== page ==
The Use of Social Media in Hiring Decisions: Tempting Fruit from a Poisonous Tree

This post was contributed by Christopher Gibson, a Summer Associate with McNees Wallace and Nurick LLC.  Mr. Gibson will begin his third year of law school at Wake Forest in the fall, and he expects to earn his J.D. in May 2012

With unemployment in the United States hovering around 9.2%, human resources offices across the country are being bombarded with job applications like never before. The overworked employees of these often understaffed offices are charged with wading through a figurative sea of applications, all while dealing with the increasingly zany behavior of some applicants. According to CBS News, "[o]ne man sent a shoe to his prospective employer with a note that read, 'I want to get my foot in the door.' " Another "handed out personalized coffee cups, so no one would forget his name." In this high stress environment, some human resources professionals might see using social media as a quick and easy way of separating the wheat from the chaff – narrowing the field of possible applicants significantly in a short amount of time. But before signing into Facebook or pulling up your favorite search engine, keep in mind the immortal words of Clint Eastwood in Dirty Harry: "You feelin' lucky?"

Every human resources staff member knows that, especially when interviewing a potential new employee, some topics are strictly off limits. Asking one of these "off limits" questions can put your company at serious risk of being sued for discrimination. The trouble is, by resorting to the use of social media, this kind of "off limits" information can be collected from a potential employee even before his or her interview.

Imagine for a moment that you are the director of human resources for a mid-sized paper supply company. You receive around fifty resumes in response to a job posting to fill the position of "Assistant to the Regional Manager." One applicant – Alex Jackson – catches your eye as one of the top applicants for the job. According to Alex's resume, Alex has been working in the paper industry for around six years and has a bachelor's degree in management from a New York Ivy League school. Alex has been published in several trade magazines, is active in the community and has excellent references.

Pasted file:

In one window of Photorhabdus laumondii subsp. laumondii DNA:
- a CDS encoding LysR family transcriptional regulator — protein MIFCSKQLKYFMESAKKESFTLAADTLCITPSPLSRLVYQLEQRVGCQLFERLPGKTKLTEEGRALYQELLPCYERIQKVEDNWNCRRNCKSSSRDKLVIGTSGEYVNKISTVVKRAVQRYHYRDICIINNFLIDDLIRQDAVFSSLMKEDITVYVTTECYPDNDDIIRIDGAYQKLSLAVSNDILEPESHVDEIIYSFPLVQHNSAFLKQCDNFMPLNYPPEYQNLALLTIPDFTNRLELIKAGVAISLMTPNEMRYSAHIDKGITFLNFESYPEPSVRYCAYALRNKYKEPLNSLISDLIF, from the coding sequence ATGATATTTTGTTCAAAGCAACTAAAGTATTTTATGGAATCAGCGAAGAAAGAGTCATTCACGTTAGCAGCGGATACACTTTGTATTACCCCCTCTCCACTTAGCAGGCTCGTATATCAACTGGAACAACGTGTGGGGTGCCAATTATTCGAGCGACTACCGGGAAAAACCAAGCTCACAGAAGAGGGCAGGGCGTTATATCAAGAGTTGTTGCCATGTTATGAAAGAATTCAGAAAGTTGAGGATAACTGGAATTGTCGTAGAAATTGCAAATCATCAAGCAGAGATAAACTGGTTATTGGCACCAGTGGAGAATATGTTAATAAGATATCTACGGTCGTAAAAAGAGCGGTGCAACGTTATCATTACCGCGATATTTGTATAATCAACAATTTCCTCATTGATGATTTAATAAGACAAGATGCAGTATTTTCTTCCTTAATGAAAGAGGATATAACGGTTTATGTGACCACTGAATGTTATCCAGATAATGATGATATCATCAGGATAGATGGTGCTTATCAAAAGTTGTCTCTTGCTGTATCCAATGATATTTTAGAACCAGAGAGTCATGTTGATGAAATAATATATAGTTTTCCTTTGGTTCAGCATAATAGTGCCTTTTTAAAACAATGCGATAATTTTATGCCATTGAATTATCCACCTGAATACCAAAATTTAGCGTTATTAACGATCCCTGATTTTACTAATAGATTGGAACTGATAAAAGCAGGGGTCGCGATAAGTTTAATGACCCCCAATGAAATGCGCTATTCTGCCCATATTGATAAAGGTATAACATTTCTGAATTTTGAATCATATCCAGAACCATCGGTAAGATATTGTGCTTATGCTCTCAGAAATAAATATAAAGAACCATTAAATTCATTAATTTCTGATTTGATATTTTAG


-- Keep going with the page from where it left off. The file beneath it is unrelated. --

You decide to pull Alex's Facebook profile just to get a better feel for the applicant; what's the worst that could happen, right?

As you expected, what you find is fairly innocuous – Alex is a 42 year old Caucasian female who is very active in the Catholic church. She has recently married and has a one year old son. Two of her recent wall posts read, "Going out to happy hour for the fourth night in a row! Can't stop, won't stop!" and "Please pray for my mother as she recovers from her most recent bout with cancer." Eventually, your organization decides to go in another direction and Alex is not interviewed or hired for the job.

So again, what's the worst that could happen?

By reviewing the social media site, while getting almost no information relevant to the applicant, you have unwittingly exposed your organization to many different discrimination claims. Had you never pulled up Alex's Facebook profile, you would have never discovered information about her that would clearly be "off limits" in an interview.